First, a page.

In coverages that involve disasters or health outbreaks, the NUJP advises journalists to always pack safety gear like bulletproof vests, helmets, identification cards and gas masks.
De Santos said that the 2013 coverage of Supertyphoon “Yolanda” (international name: Haiyan) as well as the COVID-19 pandemic showed that working in tandem or as a group would help ensure the safety of reporters.
While this may not have been true for victims of the Maguindanao massacre, he pointed out that it was always advisable to have more people aware of your needs and be able to respond quickly.
“Gone are the days of ‘bara-bara’ (impulsive) coverage when you just go when you feel like it and tag along with whomever,” De Santos said. “Basically, there is now an emphasis on coordination.”
He admitted, however, that much still needs to be done to make such protocols more mainstream. For one, there have been few trainings so far on what journalists should do in case of crossfires and shootouts.
The NUJP, he said, was also trying to emphasize ethical reporting again. “Whether we like to admit it or not, one of the reasons why journalists are targeted is because politicians feel slighted or wronged by reporting,” De Santos added. “So recently, we put out a handbook on ethical reporting (written by Inquirer editor DJ Yap) to make sure that we have a guide for our stories.”
Lately, the group has also started offering training on digital hygiene and cybersecurity. Even simple things like setting up encrypted emails and messaging, or setting up a VPN (virtual private network) can help protect reporters from surveillance, hacking and other forms of cyberattacks.
These practices can prove especially helpful at a time when the forms of violence have also evolved, according to De Jesus. More than physical violence, journalists are now also at risk of being Red-tagged, placed under surveillance and cyber-harassed, with state agents believed to be behind these attacks, she said.
“What we have seen is that when we talk about journalist safety, there is an overemphasis on physical violence,” De Santos said. “But it’s also important to pay attention to these other forms of attacks because they are just as dangerous.”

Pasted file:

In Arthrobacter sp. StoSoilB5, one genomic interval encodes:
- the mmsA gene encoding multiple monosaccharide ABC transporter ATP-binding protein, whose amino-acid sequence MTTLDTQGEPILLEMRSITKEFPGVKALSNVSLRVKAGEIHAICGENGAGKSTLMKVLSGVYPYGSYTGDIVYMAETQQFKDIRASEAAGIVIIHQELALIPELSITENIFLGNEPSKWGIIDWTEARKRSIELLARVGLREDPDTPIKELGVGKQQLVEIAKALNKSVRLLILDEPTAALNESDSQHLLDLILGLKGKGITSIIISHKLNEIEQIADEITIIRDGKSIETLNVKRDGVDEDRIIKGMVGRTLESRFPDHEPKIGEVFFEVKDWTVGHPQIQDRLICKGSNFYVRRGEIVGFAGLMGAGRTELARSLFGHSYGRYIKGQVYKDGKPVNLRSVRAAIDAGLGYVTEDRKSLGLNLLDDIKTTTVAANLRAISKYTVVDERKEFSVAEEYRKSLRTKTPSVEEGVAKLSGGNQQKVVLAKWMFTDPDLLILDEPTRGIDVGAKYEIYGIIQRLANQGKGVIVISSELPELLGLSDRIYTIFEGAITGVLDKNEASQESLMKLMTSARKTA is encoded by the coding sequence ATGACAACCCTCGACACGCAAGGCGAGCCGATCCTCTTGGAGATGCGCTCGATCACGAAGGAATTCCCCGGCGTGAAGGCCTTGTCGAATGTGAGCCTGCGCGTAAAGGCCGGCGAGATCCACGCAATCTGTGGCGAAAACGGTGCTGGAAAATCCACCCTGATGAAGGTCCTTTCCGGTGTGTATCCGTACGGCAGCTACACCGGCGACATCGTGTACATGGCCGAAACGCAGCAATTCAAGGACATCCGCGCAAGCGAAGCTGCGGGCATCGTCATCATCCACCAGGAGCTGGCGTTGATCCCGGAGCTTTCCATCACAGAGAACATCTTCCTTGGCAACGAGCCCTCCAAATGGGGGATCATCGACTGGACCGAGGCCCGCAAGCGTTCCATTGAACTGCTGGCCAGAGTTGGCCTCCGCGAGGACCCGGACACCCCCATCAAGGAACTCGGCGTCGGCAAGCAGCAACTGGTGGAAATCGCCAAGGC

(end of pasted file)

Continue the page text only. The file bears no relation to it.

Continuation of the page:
These attacks, De Jesus noted, worsened during the term of former President Rodrigo Duterte, who was openly hostile to critics, including the media, even threatening to harm or kill them. The situation, however, does not seem to be better under the new administration. A previous report by the CMFR and NUJP revealed that there have been at least 75 incidents of threats and attacks against the press since President Marcos took over.
Of these, at least 40 cases involved Red-tagging and intimidation tactics carried out by state agents, 10 fresh cases of libel and cyberlibel against critical reporting, and the yet-unresolved murders of broadcasters Rey Blanco and Percival “Percy Lapid” Mabasa.
These cases of violence, De Jesus said, was why the CMFR was helping draft a national plan for the safety of Filipino journalists.
“We need to make that plan a living thing and make sure everyone follows through,” she stressed. “What we need to do should include great, more effective networking, including with nonjournalist groups in order for more Filipinos to realize that the vulnerability of the media is a vulnerability of democracy itself.”
De Jesus, however, pointed out that “the onus is really on the government to keep journalists safe.”
“In my mind, we could be doing cartwheels and caravans all we want, but as long as the state apparatus that enables this violence is not dismantled—the same apparatus that has shown itself capable of attacking its citizens—we will be powerless,” she said.